Zero Energy

Ella B. Scarborough Community Resource Center

Charlotte-Mecklenburg County GovernmentCharlotte, North Carolina

The Ella B. Scarborough Community Resource Center is a new, state-of-the-art health and human services facility serving Mecklenburg County, North Carolina. CMTA provided energy modeling and analysis for this project, utilizing a combination of software and DOE database reference to develop real-world data for the facility. This comprehensive approach resulted in over $92,000 in yearly utility incentives. As part of this effort, CMTA led the sustainability charettes at each stage. While not pursuing LEED certification, the facility was designed to LEED checklist goals with an aggressive targeted EUI. Additionally, all systems were designed to drastically exceed code minimum requirements and optimized to perform Zero Energy.

The project team studied all features of the building envelope, including walls, windows, and roof systems, as well as the building’s orientation. Modeling was used to demonstrate the benefits of a “tight building” to the owner and design team. Due to the available land plot, the building’s predetermined orientation was less than ideal, as it followed a long east/west arrangement. As a result, the team focused heavily on active and passive shading devices, as well as interior program organization to minimize glare. Additionally, glazing selections were optimized to balance energy consumption with daylighting of the learning environments.

The design features three dedicated outside air units, each equipped with a total integral energy recovery wheel for heat recovery. These units deliver filtered and pre-conditioned air throughout the building and operate decoupled from the geothermal systems. Outside air is delivered directly from the dedicated outside air unit to individual spaces to maximize effectiveness. The building also incorporates demand control ventilation strategies and dehumidification mode operations, which regulate air delivery throughout the building based on carbon dioxide and humidity levels. These features ensure efficient and regulated air circulation throughout the building.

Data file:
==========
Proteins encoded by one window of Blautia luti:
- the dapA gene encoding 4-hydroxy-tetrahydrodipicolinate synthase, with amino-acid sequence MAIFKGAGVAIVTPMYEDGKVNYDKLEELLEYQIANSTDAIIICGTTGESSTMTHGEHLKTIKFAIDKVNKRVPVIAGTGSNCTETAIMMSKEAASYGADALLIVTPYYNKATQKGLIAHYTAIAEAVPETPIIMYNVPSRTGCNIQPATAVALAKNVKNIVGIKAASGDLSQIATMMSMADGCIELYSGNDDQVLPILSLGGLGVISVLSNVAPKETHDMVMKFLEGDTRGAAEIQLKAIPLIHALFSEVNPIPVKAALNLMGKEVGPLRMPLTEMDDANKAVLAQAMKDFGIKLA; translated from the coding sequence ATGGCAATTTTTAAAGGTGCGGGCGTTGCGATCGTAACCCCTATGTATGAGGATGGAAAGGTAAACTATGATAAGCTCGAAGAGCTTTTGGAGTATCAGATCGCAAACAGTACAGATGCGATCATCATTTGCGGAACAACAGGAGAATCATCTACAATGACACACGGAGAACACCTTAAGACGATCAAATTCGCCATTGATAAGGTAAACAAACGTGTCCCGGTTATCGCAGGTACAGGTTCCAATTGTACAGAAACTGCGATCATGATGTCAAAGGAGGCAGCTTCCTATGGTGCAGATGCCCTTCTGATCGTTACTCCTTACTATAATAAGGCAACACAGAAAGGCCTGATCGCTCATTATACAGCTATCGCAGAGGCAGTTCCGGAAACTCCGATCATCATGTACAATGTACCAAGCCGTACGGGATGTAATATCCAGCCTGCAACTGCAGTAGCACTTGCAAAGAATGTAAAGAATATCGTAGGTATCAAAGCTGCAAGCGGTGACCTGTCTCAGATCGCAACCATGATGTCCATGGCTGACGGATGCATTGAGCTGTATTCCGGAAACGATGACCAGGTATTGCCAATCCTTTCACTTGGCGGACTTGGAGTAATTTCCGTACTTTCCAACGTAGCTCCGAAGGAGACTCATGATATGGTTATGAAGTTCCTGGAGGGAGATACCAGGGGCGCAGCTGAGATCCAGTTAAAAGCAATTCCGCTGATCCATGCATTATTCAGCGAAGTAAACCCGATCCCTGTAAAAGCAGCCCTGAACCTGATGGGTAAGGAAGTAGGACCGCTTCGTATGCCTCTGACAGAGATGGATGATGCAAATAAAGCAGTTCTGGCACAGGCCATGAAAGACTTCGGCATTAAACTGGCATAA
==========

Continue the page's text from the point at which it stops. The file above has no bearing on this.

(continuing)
A detailed life cycle analysis was performed to compare three system options for the project, including first costs, energy costs and maintenance costs. Based on the results, the owner selected all-electric, ground-source geothermal heat pump units to both heat and cool spaces throughout the building. These high-efficiency units contain ECM fan motors and two-stage compressors. The geothermal wellfield consists of a series of manifolded vertical bores piped directly to the building circulating loop. Along with 84, 500-foot-deep geothermal wells, the building also boasts a 356.4 kW photovoltaic system.